The traditional East Asian calendars divide a year into 24 solar terms. Lìqiū, Risshū, Ipchu, or Lập thu (Chinese and Japanese: 立秋; pinyin: lìqiū; rōmaji: risshū; Korean: 입추; romaja: ipchu; Vietnamese: lập thu; “start of autumn”) is the 13th solar term. It begins when the Sun reaches the celestial longitude of 135° and ends when it reaches the longitude of 150°. It more often refers in particular to the day when the Sun is exactly at the celestial longitude of 135°. In the Gregorian calendar, it usually begins around August 7 and ends around August 23.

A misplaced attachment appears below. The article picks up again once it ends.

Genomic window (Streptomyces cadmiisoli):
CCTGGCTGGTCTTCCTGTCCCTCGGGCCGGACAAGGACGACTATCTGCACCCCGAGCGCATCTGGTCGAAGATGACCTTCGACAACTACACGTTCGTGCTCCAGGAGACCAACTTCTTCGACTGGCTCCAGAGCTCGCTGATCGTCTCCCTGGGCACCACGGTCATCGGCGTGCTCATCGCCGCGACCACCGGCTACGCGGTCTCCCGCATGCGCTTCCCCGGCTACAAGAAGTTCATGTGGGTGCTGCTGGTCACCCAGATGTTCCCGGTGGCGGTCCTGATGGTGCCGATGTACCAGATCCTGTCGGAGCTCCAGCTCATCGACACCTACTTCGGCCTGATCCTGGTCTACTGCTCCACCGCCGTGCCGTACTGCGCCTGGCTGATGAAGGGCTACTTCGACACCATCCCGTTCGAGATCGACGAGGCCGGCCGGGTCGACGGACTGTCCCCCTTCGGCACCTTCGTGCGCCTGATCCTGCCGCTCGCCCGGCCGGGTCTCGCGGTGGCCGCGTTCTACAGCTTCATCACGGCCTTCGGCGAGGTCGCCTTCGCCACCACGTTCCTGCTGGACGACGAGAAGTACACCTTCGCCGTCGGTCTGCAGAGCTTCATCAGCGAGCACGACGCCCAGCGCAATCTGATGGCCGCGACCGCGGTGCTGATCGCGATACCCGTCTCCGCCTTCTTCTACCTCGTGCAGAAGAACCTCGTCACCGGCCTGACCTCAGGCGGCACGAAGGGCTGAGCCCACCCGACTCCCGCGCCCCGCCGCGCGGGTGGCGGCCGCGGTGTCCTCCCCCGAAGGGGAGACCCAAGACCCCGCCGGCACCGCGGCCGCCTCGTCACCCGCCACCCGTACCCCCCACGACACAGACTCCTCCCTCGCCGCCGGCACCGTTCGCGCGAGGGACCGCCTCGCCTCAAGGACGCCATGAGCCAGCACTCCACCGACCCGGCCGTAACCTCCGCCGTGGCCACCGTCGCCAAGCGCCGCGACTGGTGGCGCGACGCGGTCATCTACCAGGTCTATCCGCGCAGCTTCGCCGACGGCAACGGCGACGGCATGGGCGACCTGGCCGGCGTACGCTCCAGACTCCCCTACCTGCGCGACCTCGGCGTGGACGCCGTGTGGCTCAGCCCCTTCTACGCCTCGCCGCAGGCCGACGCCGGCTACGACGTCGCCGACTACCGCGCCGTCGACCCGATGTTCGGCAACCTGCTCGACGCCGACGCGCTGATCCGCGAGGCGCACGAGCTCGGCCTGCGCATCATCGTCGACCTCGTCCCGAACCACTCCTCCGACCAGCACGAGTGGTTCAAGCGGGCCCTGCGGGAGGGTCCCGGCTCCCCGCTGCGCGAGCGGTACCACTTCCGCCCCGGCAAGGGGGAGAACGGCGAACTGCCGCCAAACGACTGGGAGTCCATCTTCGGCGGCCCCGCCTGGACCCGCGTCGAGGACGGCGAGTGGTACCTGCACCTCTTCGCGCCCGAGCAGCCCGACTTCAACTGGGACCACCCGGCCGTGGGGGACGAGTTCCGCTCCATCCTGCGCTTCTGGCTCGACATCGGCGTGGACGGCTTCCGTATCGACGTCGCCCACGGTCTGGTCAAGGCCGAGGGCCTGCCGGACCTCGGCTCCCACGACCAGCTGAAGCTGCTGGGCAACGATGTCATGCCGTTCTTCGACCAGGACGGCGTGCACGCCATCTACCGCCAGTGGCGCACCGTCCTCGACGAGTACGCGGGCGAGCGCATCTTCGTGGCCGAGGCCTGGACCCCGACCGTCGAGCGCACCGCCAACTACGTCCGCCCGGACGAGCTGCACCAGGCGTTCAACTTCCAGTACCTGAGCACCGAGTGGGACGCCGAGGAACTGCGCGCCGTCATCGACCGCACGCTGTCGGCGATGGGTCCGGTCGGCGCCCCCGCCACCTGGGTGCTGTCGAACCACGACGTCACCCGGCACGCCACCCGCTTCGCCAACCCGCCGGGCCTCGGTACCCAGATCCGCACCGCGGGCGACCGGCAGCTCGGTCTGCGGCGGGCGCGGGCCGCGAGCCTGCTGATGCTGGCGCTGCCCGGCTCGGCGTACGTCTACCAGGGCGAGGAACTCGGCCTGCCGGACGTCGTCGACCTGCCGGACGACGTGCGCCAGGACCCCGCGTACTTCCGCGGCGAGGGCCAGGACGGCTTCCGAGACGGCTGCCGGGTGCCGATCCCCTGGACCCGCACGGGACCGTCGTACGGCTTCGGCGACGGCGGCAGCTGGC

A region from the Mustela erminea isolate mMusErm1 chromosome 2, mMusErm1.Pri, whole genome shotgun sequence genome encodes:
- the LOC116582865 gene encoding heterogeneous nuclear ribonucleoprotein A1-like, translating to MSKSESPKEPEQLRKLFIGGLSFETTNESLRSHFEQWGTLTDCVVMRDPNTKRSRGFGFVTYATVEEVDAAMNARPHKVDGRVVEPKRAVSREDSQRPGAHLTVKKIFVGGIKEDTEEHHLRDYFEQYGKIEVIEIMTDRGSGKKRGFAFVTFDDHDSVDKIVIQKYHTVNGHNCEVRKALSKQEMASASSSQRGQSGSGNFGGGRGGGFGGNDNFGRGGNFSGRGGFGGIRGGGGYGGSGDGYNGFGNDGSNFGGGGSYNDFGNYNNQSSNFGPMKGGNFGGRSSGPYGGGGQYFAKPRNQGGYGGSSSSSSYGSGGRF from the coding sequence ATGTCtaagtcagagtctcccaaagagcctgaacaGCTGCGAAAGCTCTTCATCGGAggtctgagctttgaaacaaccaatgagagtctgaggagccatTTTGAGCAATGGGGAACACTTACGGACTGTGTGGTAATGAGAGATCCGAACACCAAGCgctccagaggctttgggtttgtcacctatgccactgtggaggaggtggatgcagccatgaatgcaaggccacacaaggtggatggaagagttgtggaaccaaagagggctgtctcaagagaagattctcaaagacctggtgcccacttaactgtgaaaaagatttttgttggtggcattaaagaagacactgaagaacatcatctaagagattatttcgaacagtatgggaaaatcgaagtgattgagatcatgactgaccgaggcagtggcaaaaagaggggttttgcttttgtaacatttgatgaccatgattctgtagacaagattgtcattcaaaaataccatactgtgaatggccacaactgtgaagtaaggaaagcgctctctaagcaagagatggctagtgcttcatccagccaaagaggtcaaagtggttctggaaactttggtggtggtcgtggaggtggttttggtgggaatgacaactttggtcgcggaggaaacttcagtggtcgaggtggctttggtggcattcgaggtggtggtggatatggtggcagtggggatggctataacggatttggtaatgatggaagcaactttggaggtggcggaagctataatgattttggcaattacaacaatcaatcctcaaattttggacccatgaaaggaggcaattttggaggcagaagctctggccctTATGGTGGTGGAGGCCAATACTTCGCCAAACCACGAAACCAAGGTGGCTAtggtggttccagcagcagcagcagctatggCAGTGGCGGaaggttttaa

Liqiu signifies the beginning of autumn in East Asian cultures.